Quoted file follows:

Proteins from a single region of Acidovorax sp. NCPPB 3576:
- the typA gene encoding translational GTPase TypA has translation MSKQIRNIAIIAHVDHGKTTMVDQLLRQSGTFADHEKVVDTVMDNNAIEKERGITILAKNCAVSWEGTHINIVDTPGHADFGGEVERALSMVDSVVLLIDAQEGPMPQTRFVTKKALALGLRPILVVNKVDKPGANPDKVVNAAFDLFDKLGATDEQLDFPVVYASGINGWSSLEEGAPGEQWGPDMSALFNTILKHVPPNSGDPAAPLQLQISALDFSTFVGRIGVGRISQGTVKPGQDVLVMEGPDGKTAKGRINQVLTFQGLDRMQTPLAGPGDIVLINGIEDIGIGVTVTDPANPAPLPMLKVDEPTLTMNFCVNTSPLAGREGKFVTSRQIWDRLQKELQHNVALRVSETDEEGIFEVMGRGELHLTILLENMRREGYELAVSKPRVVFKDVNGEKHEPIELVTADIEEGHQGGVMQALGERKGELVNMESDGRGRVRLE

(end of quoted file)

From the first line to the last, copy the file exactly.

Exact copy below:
Proteins from a single region of Acidovorax sp. NCPPB 3576:
- the typA gene encoding translational GTPase TypA has translation MSKQIRNIAIIAHVDHGKTTMVDQLLRQSGTFADHEKVVDTVMDNNAIEKERGITILAKNCAVSWEGTHINIVDTPGHADFGGEVERALSMVDSVVLLIDAQEGPMPQTRFVTKKALALGLRPILVVNKVDKPGANPDKVVNAAFDLFDKLGATDEQLDFPVVYASGINGWSSLEEGAPGEQWGPDMSALFNTILKHVPPNSGDPAAPLQLQISALDFSTFVGRIGVGRISQGTVKPGQDVLVMEGPDGKTAKGRINQVLTFQGLDRMQTPLAGPGDIVLINGIEDIGIGVTVTDPANPAPLPMLKVDEPTLTMNFCVNTSPLAGREGKFVTSRQIWDRLQKELQHNVALRVSETDEEGIFEVMGRGELHLTILLENMRREGYELAVSKPRVVFKDVNGEKHEPIELVTADIEEGHQGGVMQALGERKGELVNMESDGRGRVRLE